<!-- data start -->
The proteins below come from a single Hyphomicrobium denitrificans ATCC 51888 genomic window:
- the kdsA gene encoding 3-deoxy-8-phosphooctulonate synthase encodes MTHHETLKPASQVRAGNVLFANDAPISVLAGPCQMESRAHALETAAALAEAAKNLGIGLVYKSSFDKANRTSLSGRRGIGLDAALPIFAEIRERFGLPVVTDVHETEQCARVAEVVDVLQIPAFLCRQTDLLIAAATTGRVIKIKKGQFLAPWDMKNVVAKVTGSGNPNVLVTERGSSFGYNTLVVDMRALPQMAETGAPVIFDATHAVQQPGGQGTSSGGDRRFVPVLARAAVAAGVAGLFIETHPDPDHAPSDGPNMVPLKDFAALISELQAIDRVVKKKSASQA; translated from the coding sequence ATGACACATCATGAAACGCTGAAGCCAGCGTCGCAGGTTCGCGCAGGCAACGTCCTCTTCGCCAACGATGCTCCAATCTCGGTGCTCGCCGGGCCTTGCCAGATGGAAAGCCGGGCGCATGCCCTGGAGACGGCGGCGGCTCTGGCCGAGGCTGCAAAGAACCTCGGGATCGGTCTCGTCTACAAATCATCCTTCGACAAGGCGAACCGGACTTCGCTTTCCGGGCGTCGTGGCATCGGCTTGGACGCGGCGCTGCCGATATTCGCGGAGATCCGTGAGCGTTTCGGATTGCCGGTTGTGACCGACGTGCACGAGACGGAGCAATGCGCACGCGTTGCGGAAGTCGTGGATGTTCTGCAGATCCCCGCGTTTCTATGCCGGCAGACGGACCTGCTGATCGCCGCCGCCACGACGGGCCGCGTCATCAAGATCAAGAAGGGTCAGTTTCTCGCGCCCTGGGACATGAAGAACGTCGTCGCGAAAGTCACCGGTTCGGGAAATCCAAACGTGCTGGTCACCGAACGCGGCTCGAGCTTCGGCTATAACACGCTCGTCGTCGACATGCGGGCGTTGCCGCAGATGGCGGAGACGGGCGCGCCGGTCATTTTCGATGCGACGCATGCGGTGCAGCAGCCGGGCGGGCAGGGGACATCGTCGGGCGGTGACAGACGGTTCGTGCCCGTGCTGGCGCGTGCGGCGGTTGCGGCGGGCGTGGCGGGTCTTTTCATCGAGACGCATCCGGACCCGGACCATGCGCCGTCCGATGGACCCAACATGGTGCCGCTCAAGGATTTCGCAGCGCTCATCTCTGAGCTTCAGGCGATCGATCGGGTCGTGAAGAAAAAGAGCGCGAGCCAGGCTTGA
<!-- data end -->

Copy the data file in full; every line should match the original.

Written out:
The proteins below come from a single Hyphomicrobium denitrificans ATCC 51888 genomic window:
- the kdsA gene encoding 3-deoxy-8-phosphooctulonate synthase encodes MTHHETLKPASQVRAGNVLFANDAPISVLAGPCQMESRAHALETAAALAEAAKNLGIGLVYKSSFDKANRTSLSGRRGIGLDAALPIFAEIRERFGLPVVTDVHETEQCARVAEVVDVLQIPAFLCRQTDLLIAAATTGRVIKIKKGQFLAPWDMKNVVAKVTGSGNPNVLVTERGSSFGYNTLVVDMRALPQMAETGAPVIFDATHAVQQPGGQGTSSGGDRRFVPVLARAAVAAGVAGLFIETHPDPDHAPSDGPNMVPLKDFAALISELQAIDRVVKKKSASQA; translated from the coding sequence ATGACACATCATGAAACGCTGAAGCCAGCGTCGCAGGTTCGCGCAGGCAACGTCCTCTTCGCCAACGATGCTCCAATCTCGGTGCTCGCCGGGCCTTGCCAGATGGAAAGCCGGGCGCATGCCCTGGAGACGGCGGCGGCTCTGGCCGAGGCTGCAAAGAACCTCGGGATCGGTCTCGTCTACAAATCATCCTTCGACAAGGCGAACCGGACTTCGCTTTCCGGGCGTCGTGGCATCGGCTTGGACGCGGCGCTGCCGATATTCGCGGAGATCCGTGAGCGTTTCGGATTGCCGGTTGTGACCGACGTGCACGAGACGGAGCAATGCGCACGCGTTGCGGAAGTCGTGGATGTTCTGCAGATCCCCGCGTTTCTATGCCGGCAGACGGACCTGCTGATCGCCGCCGCCACGACGGGCCGCGTCATCAAGATCAAGAAGGGTCAGTTTCTCGCGCCCTGGGACATGAAGAACGTCGTCGCGAAAGTCACCGGTTCGGGAAATCCAAACGTGCTGGTCACCGAACGCGGCTCGAGCTTCGGCTATAACACGCTCGTCGTCGACATGCGGGCGTTGCCGCAGATGGCGGAGACGGGCGCGCCGGTCATTTTCGATGCGACGCATGCGGTGCAGCAGCCGGGCGGGCAGGGGACATCGTCGGGCGGTGACAGACGGTTCGTGCCCGTGCTGGCGCGTGCGGCGGTTGCGGCGGGCGTGGCGGGTCTTTTCATCGAGACGCATCCGGACCCGGACCATGCGCCGTCCGATGGACCCAACATGGTGCCGCTCAAGGATTTCGCAGCGCTCATCTCTGAGCTTCAGGCGATCGATCGGGTCGTGAAGAAAAAGAGCGCGAGCCAGGCTTGA